We still try to have decent type definitions for all our TypeScript code. However, it is at best a band-aid solution compared to a completely strongly typed language like C#. C# is mature and a fantastic language to work with. Also, the tooling is generally better.

I’ve been using Rider for development on macOS and it is top-notch.

Standard library

As I mentioned in the Dependency Management section, the standard library is a major plus for .NET. While it is great for decreasing third party dependencies, it also provides decent defaults to build things on.

For example, we never bothered with dependency injection in Node.JS, it is right there in the foundation of any ASP.NET Core application. Configuration management has been an issue on Node. There are a couple of modules doing different stuff and we never settled on a good solution. Again, create an ASP.NET Core application and you have the configuration management system right there, ready for action. The exact same thing applies to logging and testing and I guess many other aspects too.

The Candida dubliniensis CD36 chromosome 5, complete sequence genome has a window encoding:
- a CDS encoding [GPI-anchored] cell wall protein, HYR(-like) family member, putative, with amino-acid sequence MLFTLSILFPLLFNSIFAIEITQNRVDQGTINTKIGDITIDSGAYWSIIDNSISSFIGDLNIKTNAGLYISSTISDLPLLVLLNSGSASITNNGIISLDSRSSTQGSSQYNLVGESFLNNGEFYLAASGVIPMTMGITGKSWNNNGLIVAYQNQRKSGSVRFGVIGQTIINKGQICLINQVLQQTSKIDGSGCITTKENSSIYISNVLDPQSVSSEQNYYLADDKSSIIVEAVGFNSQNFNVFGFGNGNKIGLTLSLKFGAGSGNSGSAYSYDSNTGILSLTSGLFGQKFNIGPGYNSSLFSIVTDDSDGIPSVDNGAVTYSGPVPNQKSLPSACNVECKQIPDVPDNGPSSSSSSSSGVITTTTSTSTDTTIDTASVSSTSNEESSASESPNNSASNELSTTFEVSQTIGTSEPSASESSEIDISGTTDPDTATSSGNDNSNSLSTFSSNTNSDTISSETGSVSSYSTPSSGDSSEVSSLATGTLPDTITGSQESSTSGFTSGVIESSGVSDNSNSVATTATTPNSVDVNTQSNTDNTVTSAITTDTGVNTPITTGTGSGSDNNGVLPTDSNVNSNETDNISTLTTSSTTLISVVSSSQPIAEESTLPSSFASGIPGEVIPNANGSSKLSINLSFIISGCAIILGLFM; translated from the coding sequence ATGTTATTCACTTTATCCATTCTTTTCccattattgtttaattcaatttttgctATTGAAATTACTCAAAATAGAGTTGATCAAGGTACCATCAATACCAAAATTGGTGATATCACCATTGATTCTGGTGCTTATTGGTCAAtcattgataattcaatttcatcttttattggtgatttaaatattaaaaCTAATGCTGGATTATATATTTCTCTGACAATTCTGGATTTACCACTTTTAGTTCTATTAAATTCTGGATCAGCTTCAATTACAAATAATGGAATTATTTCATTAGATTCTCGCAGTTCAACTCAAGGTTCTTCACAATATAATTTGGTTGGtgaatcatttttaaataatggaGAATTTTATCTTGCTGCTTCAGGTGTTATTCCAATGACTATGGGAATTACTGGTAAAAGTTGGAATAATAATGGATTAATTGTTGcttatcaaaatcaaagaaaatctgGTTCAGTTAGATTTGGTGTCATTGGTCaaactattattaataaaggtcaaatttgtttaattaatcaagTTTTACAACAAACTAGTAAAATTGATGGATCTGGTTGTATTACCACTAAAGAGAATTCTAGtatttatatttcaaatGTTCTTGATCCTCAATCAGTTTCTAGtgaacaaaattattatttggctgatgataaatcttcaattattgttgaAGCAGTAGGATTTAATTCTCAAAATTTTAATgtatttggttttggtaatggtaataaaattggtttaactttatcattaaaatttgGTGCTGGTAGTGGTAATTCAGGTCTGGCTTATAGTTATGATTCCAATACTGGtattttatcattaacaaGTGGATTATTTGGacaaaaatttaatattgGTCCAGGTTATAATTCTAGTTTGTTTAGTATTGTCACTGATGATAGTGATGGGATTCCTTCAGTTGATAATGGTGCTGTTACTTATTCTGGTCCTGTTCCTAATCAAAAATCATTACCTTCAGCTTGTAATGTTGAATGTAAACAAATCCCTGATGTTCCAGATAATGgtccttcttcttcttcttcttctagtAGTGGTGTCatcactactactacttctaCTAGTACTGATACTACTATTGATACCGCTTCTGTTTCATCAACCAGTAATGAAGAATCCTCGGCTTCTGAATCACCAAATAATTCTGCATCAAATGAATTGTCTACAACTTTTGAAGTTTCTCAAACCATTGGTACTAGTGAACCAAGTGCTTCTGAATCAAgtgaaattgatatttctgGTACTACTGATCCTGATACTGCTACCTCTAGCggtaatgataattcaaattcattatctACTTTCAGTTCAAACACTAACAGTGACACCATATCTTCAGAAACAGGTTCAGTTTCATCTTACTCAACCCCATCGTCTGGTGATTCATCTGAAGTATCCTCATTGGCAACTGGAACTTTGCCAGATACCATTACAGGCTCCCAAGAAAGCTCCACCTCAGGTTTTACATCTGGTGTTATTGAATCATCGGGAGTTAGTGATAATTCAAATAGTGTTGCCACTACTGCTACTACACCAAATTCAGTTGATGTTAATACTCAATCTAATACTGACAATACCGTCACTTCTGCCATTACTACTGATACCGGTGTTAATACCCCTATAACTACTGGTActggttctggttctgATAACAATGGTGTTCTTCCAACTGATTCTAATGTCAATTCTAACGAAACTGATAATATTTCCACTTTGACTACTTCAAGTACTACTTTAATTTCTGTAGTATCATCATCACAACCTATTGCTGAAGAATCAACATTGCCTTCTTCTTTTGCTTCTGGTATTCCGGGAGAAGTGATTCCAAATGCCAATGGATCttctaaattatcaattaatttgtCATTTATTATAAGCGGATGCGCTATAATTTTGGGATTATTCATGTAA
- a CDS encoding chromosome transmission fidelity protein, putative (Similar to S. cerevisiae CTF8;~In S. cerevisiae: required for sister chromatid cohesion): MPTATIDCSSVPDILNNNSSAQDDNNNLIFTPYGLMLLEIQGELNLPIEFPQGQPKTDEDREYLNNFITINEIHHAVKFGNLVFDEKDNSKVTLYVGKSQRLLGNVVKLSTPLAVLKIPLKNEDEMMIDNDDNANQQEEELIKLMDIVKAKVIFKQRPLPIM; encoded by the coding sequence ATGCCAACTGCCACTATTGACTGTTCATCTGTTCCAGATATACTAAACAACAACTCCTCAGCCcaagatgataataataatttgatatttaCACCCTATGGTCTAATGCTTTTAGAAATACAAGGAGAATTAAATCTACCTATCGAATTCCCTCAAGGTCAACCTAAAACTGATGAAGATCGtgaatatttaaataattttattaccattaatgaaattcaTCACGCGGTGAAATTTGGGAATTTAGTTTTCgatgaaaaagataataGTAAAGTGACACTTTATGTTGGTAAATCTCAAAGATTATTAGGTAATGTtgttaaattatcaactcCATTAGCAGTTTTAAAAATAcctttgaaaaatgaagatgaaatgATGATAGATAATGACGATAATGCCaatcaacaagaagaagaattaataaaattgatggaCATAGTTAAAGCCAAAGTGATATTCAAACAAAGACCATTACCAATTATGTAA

Overall, .NET is a freaking giant when it comes to APIs available.

Random Bits

  • .NET builds are slow on my mac. For some reason a similarly specced windows machine can build projects much faster. This makes iteration slower than Node.JS. When built, apps run just as fast though.

  • VSCode extension for .NET is shit. I’ve been using Code for Node.JS development and it has been fine but it is not viable for .NET. You need to use a proper IDE like Rider. Fortunately Rider is pretty good.

  • You need to use NuGet a lot less as per the Dependency Management section, however it is not the best experience when you need to.

  • ASP.NET has a documentation problem because of all the versions it has seen, the .NET Framework WebForm versions are still in widespread use and a lot of documentation is written for that variant.

  • Some of the built in functionality can be a little overkill for simple applications (Like authorization.)


I’ll probably add more bits of information as we go along however so far we are pretty happy with the transition and I personally would not start another project in Node.JS in anytime soon. You should note that most of the advantages of .NET over Node.JS for us also pply to other platforms, such as Go. However we found .NET to be the most pleasant to work with and there is a huge talent pool, unlike Go.

I hope this article sheds some light on our decision for this transition. If you spot any mistakes or think that I’m an idiot, just drop an email.